The history of the bee :
The honeybee is a highly sophisticated insect that has evolved over millions of years. The earliest recorded Bee was found in Myanmar. It was found encased in amber and has been dated as 100 million years old. It's likely that the bee originated in the Far East. In those early days, the bees were more like wasps, eating other insects rather than nectar and pollen. It's unclear exactly when bees decided to become vegetarian but considering the choice between eating a fly and some delicious, sweet tasting nectar from a cherry tree in full bloom, it seems like a good decision.
Today, bees lives all over the planet, counting almost 20,000 differents species. The honey bee is just on of these species. They are not only responsible for most of the crop pollinisation but also for the rich flower diversity we enjoy today, seems to think scientist.
For our ancestors, discovering honey was as life changing as the discovery of fire (Honey was the most important sweetener for beverage and food in Europa until the beginning of the 19th century and the improvement of the sugar extraction from beet by a german chemist, Frédéric Achard). But it wasn't until Egyptian times that peoples started to keep bees at home. The Egyptian hive design was a simple upturned straw basket called a skep. These are still used today although mainly for temporarily housing a colony of bees that has recently swarmed. The modern beekeeping is born because of the breakthrough of a man called Lorenzo Langstroth.
The bee problem :
Humans have been benefiting from bees for ages through honey, royal jelly or beeswax directly or indirectly through pollination. Bees are one of the most important pollinators. Out of 54 leading crops, 42% are pollinated by at least on wild bee species, while out of 107 leading crops about 33% are pollinated by honeybees and other wild pollinators (Klein et al., 2007). An estimate of 80% of flowering plants depends on pollination and about half of tropical plants are bee pollinated (FAO (1)).
Figure 1. Example of crops pollinated by bees (NAPPC)
The economic value of pollination of fruits vegetables and seeds is estimated to be close to $20 billion in the USA (FAO (2)), between $37 billion and $91 billion in the UK (BBC, Richard Black) and €153 billion worldwide (Gallai et al., 2008).
Figure 2. Economic impact of insect pollination on agricultural production used directly for human food worldwide (UNEP report 2010)
Honeybees have been more and more suffering from Colony Collapse disorder (CCD). CCD was first reported in 2006 and is defined as a colony only composed of the queen, substantial amount of food and young bees, without any adult bees or their dead bodies (USDA News and EPA article). CCD is the result of multiple factors including but not limited to pesticides, pathogens (Varroa mites, Nosema cerenae, deformed wing virus…), change or loss of habitat and poor nutrition (USDA News; EPA article; NRDC article). In 2006-07 and 2007-08 honeybee colony loss due to CCD in USA was estimated respectively to 31% and 36% which is higher than the 10-20% loss considered normal (UNEP report 2010).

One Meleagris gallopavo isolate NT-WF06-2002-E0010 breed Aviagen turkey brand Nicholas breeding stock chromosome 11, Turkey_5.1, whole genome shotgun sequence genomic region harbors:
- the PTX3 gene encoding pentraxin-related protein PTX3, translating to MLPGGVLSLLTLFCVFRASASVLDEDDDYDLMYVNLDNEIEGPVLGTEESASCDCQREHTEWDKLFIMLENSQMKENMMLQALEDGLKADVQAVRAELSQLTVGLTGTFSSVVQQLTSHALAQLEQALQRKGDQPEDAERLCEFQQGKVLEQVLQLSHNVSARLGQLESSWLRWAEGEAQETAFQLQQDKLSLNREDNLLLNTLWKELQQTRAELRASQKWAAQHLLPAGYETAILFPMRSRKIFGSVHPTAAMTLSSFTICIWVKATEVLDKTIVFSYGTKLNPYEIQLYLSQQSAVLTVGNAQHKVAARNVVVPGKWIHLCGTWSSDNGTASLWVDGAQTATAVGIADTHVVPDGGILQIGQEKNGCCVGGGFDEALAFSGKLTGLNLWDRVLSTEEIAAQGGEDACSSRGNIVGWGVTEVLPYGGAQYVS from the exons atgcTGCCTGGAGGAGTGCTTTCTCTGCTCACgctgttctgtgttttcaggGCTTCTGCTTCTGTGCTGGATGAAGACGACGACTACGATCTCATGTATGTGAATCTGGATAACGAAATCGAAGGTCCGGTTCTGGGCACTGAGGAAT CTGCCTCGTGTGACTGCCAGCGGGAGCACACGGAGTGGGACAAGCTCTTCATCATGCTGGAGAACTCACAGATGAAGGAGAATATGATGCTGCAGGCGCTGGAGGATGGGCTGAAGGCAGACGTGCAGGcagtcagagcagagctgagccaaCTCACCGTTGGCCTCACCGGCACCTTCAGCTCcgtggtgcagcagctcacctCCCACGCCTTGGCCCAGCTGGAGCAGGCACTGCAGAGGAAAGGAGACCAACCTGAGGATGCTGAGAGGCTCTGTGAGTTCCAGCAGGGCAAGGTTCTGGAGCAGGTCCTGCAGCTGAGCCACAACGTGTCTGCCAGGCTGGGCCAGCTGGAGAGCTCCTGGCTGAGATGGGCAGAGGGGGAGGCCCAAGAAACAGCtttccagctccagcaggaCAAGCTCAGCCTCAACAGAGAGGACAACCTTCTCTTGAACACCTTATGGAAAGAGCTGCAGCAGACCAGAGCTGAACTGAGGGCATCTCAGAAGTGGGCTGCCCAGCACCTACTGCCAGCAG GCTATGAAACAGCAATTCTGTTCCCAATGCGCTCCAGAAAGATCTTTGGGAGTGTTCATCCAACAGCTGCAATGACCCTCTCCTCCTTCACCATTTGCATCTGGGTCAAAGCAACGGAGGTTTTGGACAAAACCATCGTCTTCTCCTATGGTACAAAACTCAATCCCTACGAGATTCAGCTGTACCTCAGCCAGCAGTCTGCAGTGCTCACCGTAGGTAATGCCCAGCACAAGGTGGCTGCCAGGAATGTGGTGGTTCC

Awareness needs to be raise regarding bees’ importance and the danger they face.
Our team want to raise awareness on bees’ importance for our ecosystem and the trouble they face, on one hand. On the other hand, in addition we want to establish a method to detect multiple factors related to CCD, indicating bees’ health state, which will allow early detection and early measures to save them.
- ➟ "Importance of pollinators in changing landscapes for world crops" Klein, A-M, et al. Proceedings of the
Royal Society of London B: Biological
- Sciences 274.1608 (2007): 303-313
- ➟ Food and Agriculture Organisation (FAO) of the U.N. (1) ftp://ftp.fao.org/docrep/fao/012/i0842e/i0842e04.pdf
- ➟ Food and Agriculture Organisation (FAO) of the U.N. (2) http://www.fao.org/docrep/t0104e/T0104E0b.htm
- ➟ Food and Agriculture Organisation (FAO) of the U.N. (3) ftp://ftp.fao.org/docrep/fao/012/i0842e/i0842e09.pdf
- ➟ "Economic valuation of the vulnerability of world agriculture confronted with pollinator decline."
Gallai, Nicola, et al. Ecological
- economics 68.3 (2009): 810-821.
- ➟ http://news.bbc.co.uk/2/hi/science/nature/5201218.stm
- ➟ United Nations Environment Programme 2010 - UNEP Emerging Issues: Global Honey Bee Colony Disorder and
Other Threats to Insect Pollinators
- ➟ Nature’s Partners: Pollinators, plants and you www.nappc.org (North American Pollinator Protection Campaign)
- ➟ http://www.ars.usda.gov/News/docs.htm?docid=15572 (USDA: United States Department of Agriculture)
- ➟ https://www.epa.gov/pollinator-protection/colony-collapse-disorder (EPA: Environment Protection Agency)
- ➟ https://www.nrdc.org/stories/buzz-about-colony-collapse-disorder (NRDC: Natural Resource Defense Council)